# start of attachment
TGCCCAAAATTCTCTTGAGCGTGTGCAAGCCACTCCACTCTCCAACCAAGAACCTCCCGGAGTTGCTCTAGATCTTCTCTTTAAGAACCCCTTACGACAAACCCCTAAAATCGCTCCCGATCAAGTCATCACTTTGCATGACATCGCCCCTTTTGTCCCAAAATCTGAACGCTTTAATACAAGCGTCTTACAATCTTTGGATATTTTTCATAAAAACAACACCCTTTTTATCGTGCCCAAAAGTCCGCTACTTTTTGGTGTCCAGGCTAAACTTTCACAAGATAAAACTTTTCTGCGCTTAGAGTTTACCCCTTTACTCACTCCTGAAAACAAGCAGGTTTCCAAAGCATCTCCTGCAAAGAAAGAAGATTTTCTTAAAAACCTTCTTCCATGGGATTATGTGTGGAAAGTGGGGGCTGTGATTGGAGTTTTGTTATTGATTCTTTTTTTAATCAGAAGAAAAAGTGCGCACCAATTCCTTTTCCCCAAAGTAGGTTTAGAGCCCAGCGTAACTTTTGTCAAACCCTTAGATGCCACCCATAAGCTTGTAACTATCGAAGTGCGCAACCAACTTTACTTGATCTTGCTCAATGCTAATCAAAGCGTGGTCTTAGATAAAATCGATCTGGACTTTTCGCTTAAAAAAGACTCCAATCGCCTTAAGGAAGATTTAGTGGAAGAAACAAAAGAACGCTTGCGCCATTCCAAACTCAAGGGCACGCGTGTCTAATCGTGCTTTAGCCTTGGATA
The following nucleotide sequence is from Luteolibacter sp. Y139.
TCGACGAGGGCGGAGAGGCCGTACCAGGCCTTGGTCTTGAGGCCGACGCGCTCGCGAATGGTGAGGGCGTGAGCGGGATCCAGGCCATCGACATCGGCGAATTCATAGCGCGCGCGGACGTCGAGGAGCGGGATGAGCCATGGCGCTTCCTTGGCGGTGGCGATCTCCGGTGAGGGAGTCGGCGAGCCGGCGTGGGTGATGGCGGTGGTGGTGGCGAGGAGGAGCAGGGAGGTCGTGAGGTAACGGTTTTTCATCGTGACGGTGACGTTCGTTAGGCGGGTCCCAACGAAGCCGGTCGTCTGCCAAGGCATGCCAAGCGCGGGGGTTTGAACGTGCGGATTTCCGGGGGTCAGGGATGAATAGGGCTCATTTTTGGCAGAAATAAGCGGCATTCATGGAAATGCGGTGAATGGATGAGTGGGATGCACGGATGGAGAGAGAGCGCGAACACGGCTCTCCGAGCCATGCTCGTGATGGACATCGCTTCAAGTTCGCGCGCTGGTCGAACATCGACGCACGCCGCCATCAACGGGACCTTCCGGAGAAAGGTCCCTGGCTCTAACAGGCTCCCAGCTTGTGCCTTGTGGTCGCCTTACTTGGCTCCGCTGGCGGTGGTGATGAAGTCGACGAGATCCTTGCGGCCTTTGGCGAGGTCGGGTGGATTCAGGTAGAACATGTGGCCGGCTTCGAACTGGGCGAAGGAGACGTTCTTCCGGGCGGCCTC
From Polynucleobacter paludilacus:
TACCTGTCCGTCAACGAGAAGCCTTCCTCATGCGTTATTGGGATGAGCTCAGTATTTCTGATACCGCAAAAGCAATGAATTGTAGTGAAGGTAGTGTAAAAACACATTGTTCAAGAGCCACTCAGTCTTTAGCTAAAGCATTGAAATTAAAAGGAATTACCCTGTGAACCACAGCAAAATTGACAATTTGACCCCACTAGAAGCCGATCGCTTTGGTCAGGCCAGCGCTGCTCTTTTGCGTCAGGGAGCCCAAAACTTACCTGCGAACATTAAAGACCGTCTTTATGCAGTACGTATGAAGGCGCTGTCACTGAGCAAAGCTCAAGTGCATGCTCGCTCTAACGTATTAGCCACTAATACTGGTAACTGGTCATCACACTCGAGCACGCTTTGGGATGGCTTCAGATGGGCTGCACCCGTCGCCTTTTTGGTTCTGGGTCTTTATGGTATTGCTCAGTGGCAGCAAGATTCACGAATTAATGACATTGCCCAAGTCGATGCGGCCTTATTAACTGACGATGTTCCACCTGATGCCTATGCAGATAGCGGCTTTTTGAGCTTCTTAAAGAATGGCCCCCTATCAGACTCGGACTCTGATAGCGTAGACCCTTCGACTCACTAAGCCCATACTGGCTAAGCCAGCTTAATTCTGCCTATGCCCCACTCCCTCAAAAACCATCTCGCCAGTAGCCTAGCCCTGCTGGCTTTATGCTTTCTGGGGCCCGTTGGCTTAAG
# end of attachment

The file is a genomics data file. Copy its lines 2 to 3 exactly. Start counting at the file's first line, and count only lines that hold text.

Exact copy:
The following nucleotide sequence is from Luteolibacter sp. Y139.
TCGACGAGGGCGGAGAGGCCGTACCAGGCCTTGGTCTTGAGGCCGACGCGCTCGCGAATGGTGAGGGCGTGAGCGGGATCCAGGCCATCGACATCGGCGAATTCATAGCGCGCGCGGACGTCGAGGAGCGGGATGAGCCATGGCGCTTCCTTGGCGGTGGCGATCTCCGGTGAGGGAGTCGGCGAGCCGGCGTGGGTGATGGCGGTGGTGGTGGCGAGGAGGAGCAGGGAGGTCGTGAGGTAACGGTTTTTCATCGTGACGGTGACGTTCGTTAGGCGGGTCCCAACGAAGCCGGTCGTCTGCCAAGGCATGCCAAGCGCGGGGGTTTGAACGTGCGGATTTCCGGGGGTCAGGGATGAATAGGGCTCATTTTTGGCAGAAATAAGCGGCATTCATGGAAATGCGGTGAATGGATGAGTGGGATGCACGGATGGAGAGAGAGCGCGAACACGGCTCTCCGAGCCATGCTCGTGATGGACATCGCTTCAAGTTCGCGCGCTGGTCGAACATCGACGCACGCCGCCATCAACGGGACCTTCCGGAGAAAGGTCCCTGGCTCTAACAGGCTCCCAGCTTGTGCCTTGTGGTCGCCTTACTTGGCTCCGCTGGCGGTGGTGATGAAGTCGACGAGATCCTTGCGGCCTTTGGCGAGGTCGGGTGGATTCAGGTAGAACATGTGGCCGGCTTCGAACTGGGCGAAGGAGACGTTCTTCCGGGCGGCCTC